Since Rick’s blog focuses mainly on books of all sorts of genres, it’s clear that reading is a deep passion of his. Not limiting himself to any genre in particular Rick enjoys everything from Sci-fi to autobiographies, reading one book a week. So where did this affection for reading stem from?“It’s something I fell into when I was a kid” says Rick “Since I was quite small I read extensively. Like a lot of other kids in school you get bogged down with schoolwork, but by the time I got to college I took it up again because I like to read, I like stories and I like books”

Since Rick has such an adoration for the written word, would he ever consider putting pen to paper himself and construct a novel of his own? “It’s something I’ve considered extensively and something I’ve never got further than writing chapter one. I’d never say never, but I’d rather not do it, than do it and make a bad job of it”

While Rick won Celebrity Mastermind in 2012, his involvement in TV has been limited due to a decision on his own part. His dedication to his radio show and writing his blogs has left him with very little spare time to consider diving into the busy world of television. “I never pursued it. It’s something you’ve to put a lot of hard work and effort into. I’ve to work five days a week, nine to five here, but it might happen if it’s something I’m really into”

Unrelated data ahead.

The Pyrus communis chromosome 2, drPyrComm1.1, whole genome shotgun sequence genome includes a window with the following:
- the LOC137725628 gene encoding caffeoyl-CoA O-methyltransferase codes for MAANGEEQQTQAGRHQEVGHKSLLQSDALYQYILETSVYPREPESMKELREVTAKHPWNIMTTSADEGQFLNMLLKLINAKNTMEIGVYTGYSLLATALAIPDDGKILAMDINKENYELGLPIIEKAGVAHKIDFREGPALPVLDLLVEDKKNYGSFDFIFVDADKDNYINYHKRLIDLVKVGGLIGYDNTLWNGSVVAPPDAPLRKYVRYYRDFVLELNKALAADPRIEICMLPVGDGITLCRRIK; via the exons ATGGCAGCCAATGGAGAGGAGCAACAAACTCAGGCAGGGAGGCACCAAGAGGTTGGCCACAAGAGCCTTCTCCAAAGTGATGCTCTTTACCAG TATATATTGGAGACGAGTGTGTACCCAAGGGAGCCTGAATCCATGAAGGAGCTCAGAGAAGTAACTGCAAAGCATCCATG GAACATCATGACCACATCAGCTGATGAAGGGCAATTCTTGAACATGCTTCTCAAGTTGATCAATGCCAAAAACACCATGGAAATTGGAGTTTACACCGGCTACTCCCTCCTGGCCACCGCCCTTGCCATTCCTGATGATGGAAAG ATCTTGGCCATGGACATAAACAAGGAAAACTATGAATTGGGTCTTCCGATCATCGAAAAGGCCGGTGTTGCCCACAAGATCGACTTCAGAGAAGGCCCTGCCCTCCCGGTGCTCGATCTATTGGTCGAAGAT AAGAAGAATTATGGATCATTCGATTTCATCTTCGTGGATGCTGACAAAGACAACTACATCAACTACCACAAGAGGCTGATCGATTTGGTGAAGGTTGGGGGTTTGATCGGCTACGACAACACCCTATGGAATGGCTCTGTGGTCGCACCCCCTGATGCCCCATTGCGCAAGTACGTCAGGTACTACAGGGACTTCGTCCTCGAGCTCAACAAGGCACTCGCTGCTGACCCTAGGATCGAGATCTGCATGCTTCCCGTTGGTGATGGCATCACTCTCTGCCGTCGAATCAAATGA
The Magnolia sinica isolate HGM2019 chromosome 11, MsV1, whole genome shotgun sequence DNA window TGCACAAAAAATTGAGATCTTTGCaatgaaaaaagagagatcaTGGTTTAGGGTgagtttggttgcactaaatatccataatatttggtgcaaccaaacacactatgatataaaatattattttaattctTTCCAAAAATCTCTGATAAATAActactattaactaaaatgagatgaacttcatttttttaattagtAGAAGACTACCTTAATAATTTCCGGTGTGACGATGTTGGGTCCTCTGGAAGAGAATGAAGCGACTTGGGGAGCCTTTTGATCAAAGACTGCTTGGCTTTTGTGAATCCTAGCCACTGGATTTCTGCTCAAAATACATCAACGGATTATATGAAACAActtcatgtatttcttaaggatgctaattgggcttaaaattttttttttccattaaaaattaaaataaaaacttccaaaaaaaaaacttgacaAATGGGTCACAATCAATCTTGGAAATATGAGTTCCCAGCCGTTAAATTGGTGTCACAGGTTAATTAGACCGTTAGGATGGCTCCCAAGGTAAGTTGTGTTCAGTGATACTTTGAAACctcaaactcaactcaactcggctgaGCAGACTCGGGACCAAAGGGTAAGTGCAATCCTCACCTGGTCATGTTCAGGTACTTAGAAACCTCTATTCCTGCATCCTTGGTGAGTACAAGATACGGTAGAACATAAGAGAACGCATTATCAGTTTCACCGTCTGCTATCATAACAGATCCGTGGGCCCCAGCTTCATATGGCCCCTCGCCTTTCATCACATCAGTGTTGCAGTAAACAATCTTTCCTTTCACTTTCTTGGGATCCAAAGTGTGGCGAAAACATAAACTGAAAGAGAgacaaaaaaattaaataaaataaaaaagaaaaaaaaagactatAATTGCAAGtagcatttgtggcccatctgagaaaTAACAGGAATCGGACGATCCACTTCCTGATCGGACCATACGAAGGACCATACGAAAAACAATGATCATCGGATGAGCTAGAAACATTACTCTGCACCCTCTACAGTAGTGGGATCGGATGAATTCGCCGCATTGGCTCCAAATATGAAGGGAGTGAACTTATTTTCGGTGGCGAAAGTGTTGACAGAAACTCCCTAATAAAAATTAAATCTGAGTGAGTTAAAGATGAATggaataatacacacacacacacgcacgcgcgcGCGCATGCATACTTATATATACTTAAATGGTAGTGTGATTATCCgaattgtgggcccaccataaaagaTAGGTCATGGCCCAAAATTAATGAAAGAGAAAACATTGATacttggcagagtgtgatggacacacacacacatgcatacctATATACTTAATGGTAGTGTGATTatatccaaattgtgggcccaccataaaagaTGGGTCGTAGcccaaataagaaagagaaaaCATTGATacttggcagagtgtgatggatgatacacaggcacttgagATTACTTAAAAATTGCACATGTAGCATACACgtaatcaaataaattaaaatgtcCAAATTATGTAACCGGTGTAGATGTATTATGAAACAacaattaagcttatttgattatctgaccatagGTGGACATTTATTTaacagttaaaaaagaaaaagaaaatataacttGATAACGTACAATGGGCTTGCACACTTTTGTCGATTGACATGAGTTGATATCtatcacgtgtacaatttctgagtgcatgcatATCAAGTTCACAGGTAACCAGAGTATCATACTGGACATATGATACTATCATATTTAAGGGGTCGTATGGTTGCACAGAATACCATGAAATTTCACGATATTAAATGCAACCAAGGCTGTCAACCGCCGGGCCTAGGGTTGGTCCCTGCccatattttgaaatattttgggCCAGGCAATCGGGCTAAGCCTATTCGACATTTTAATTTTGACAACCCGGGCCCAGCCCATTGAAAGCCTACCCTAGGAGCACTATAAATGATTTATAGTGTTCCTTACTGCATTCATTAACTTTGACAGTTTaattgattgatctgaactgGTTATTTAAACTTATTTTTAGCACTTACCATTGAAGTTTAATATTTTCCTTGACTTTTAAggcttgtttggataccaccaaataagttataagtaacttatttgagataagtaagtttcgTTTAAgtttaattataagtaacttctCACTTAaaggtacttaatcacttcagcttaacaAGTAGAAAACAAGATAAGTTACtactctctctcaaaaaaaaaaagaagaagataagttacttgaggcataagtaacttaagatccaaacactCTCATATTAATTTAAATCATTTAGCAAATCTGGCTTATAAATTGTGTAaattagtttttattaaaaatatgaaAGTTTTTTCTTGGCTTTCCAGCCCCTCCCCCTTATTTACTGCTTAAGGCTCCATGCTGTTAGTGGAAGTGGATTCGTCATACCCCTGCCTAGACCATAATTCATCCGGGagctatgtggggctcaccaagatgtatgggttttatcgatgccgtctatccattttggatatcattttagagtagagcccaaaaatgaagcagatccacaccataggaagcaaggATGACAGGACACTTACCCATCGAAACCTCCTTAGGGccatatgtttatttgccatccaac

Another very important aspect of Rick’s life is the work he does on behalf of Epilepsy Ireland. A sufferer of the condition since the tender of sixteen, Rick has learned to live with the condition and has been patron of the organisation since 2006.

“I have been a sufferer of the condition since I was sixteen, it happens to many as children, but some as teenagers. I’ve been working with the organisation since 2006/2007. I saw that they were looking for someone to support them and I was the only one who replied to the email. I get to meet people and bring new information to light. I’ve met lots of people who say nice things. It doesn’t have necessarily change your life completely”

While many of us feel like we are so accustomed with the voice of Rick O’ Shea, speaking to him today allowed me get a glorious glimpse into the life of the man behind the microphone. He truly is a gentleman on and off the airwaves

Rick in the Afternoon airs Mon-Fri 2-4:30pm

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Living It Up In The City- Street Style

Last February I discuss Street style, a concept often captured in a picture, yet rarely written about

With Paris Couture Week having closed its colourful catwalk for yet another term and London fashion week fast approaching, those who don’t eat and breath fashion would be forgiven for thinking that it is merely a concept reserved for the runways of the world. But of course, those of us who don’t just see fashion as a way of life, but life itself, know better. As the Queen of classic couture, Coco Chanel once put it “fashion is in the sky, in the street, fashion has to do with ideas, the way we live and what is happening” and decades on there is still nothing but truth in this statement. Fashion is fabricated into the veins of society; finding its origins in youth and popular culture with the result being presented on the pavements and park benches of the world on a daily basis, from New York to Newbridge. This form of fashion, which is hardly ever written about, but displayed to us through images varying from the candid to illustrious, is known as street style.